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Old November 11th, 2012, 06:32 AM
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Quote:
Originally Posted by The Economist
In Germany politicians are considering a bill to extend copyright protection to excerpts of newspaper articles appearing in search engines’ results, thus enabling publishers to collect payment for them. Google is the main target: some German newspaper executives say it benefits from showcasing their material in search results on its news aggregator, Google News. A similar bill has been proposed in Italy. French newspapers want the same. On October 29th President François Hollande warned Eric Schmidt, the chairman of Google, that if French newspapers’ demands for compensation are not met by year-end, France may pass a law akin to the German one. Austrian and Swiss publishers are thinking along similar lines.

Giving away the headline and first sentence of an article supposedly dissuades readers from clicking through to the newspaper’s website to read the entire story. Critics also say that lifting even snippets of articles means Google can sell advertisements alongside them on its search platform (though Google News carries no ads).

But the benefit goes the other way, too. Google says it directs 4 billion clicks to news websites every month; perhaps as much as three-quarters of Google News users go on to read the full article. And newspapers can add a tag to their pages so that they do not appear in Google News.
Full article here

I thought about putting this in GE, but then thought it'd be a better fit here, given the whole 'Google'-component to it. What do you guys think of these proposed measures?
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Old November 11th, 2012, 10:45 AM
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My gut reaction is that the newspaper folks are overreacting. I am one of those people who goes to the source of an article to read it though. I guess I only care who wins out if it affects whether I've got to pay money to access things I didn't have to pay for before.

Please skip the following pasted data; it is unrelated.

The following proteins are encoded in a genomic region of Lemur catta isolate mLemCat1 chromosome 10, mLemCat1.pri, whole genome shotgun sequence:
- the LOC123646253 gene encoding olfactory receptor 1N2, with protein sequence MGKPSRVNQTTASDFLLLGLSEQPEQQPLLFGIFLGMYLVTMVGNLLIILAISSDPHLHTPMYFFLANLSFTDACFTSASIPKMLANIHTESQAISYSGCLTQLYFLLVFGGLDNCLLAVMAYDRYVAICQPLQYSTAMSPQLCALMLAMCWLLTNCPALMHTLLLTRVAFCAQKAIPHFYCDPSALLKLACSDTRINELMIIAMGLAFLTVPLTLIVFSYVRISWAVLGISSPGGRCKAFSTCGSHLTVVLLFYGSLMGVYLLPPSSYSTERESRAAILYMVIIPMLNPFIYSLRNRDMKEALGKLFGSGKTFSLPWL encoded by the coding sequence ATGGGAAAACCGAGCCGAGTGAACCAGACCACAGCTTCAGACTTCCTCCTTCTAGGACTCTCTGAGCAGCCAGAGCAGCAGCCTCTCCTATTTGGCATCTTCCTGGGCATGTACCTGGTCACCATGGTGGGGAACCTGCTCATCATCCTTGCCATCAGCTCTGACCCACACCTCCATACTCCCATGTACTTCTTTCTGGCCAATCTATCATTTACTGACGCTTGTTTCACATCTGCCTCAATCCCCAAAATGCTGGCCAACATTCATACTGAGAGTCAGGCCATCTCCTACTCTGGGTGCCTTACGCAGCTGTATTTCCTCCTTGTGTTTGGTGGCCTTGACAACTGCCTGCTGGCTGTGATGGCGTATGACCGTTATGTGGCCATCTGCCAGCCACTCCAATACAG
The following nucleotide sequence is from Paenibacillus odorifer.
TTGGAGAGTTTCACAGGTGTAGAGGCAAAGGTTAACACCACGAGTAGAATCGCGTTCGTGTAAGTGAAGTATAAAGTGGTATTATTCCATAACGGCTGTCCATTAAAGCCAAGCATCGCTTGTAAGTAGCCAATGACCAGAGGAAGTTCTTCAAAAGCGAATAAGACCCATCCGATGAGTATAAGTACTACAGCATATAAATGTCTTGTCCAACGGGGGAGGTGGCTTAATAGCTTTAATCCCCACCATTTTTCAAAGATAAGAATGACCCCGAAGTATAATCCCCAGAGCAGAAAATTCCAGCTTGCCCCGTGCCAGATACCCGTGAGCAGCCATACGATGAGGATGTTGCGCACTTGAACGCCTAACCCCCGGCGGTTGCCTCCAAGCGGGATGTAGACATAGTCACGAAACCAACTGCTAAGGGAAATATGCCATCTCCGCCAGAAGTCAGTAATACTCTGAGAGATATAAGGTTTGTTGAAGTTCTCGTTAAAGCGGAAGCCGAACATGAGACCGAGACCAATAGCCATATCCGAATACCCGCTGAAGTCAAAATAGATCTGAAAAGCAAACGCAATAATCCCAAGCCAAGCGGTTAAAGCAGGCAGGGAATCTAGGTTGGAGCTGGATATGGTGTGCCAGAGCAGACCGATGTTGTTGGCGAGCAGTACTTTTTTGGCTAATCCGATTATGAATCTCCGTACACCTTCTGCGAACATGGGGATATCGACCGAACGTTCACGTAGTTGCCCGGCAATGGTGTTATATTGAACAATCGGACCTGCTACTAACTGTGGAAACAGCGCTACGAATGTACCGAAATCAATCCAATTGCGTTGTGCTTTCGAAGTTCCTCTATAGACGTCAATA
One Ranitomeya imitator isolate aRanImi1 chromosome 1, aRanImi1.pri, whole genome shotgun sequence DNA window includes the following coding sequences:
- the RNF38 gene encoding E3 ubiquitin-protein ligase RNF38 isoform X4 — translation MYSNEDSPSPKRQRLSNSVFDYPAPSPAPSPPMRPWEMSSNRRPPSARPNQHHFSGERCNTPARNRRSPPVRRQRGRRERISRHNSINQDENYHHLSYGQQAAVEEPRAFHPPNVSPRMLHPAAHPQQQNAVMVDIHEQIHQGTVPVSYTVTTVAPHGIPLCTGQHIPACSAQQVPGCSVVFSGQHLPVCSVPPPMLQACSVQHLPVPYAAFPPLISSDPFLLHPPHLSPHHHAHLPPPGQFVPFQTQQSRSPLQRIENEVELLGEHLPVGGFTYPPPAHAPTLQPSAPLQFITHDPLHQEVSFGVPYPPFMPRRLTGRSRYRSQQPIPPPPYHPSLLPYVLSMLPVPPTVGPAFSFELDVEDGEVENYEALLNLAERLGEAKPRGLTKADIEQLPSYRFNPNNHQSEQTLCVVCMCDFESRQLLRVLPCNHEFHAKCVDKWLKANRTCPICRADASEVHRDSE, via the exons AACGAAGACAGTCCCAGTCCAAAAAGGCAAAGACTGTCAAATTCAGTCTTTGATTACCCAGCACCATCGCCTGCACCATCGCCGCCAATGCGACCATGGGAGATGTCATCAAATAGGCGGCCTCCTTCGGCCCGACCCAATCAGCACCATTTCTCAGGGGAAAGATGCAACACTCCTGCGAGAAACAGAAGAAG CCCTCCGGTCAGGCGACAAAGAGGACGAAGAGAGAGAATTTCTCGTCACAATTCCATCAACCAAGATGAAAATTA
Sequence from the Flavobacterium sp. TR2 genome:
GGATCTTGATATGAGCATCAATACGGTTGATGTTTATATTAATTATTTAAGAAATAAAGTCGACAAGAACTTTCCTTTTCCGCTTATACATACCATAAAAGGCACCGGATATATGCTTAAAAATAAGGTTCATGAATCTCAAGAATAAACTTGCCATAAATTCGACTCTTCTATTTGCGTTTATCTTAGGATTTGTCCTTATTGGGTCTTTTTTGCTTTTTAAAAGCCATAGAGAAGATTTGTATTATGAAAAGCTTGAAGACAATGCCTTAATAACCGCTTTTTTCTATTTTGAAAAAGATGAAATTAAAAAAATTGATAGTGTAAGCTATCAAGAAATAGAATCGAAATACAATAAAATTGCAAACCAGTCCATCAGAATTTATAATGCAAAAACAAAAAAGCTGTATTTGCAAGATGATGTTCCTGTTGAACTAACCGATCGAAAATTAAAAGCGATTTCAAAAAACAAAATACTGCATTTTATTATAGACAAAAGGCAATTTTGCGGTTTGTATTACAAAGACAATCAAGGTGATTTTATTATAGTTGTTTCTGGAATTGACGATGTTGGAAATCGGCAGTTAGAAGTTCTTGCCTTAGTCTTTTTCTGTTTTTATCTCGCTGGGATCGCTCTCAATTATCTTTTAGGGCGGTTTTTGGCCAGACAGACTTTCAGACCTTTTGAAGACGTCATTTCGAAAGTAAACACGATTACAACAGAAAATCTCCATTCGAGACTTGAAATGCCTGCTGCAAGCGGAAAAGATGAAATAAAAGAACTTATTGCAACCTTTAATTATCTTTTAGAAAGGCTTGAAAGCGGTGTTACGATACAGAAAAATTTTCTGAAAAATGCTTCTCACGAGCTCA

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Old November 11th, 2012, 04:43 PM
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Or some industries just have to admit it: your business models have changed rather you like it or not.

In this case: people still rely on authentic source as mentioned, or people will like more than one newspaper source for a better grasp at the full picture. Making your newspaper articles easily accessible is really a win-win for everyone. When it was hard to find/paper version of newspaper, you probably stick with one and that's it. Nowadays, a news reader may pick up articles from multiple sources. So I certainly believe in Google's statement that Google's involvement actually helps their business expands. Instead of all the papers fighting for that one reader who may read only from one source, the easy access may allow the one reader to read a bit from everyone.

Archaic, random laws just prolong the pain and make things worse for everyone =/
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Old November 13th, 2012, 12:39 PM
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Most people look things up over Google nowadays though a lot of people will still read newspapers. It sounds like as less people may read newspapers and turn to the internet for news, they are losing business and are trying to use this to keep making money as more people turn to the internet for news at their fingertips. Using the internet, you can get a news article from many different points of view and look up numerous sources. I guess Newspapers are afraid Google will put them out of business because a story can be put online at any time and easily searched without a need to buy anything. I hope that dosent pass as I'd like to be able to access info from Google without having to pay to read a news article.
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Old November 27th, 2012, 04:52 PM
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Let's face it. The Internet always wins. The publishers should just accept that. Google states:

Quote:
Google’s mission is to organize the world’s information and make it universally accessible and useful.
The world's information includes newspaper articles from all around the globe. It's not illegal, is it? They're do give credit to the publishers, so what's wrong with that?
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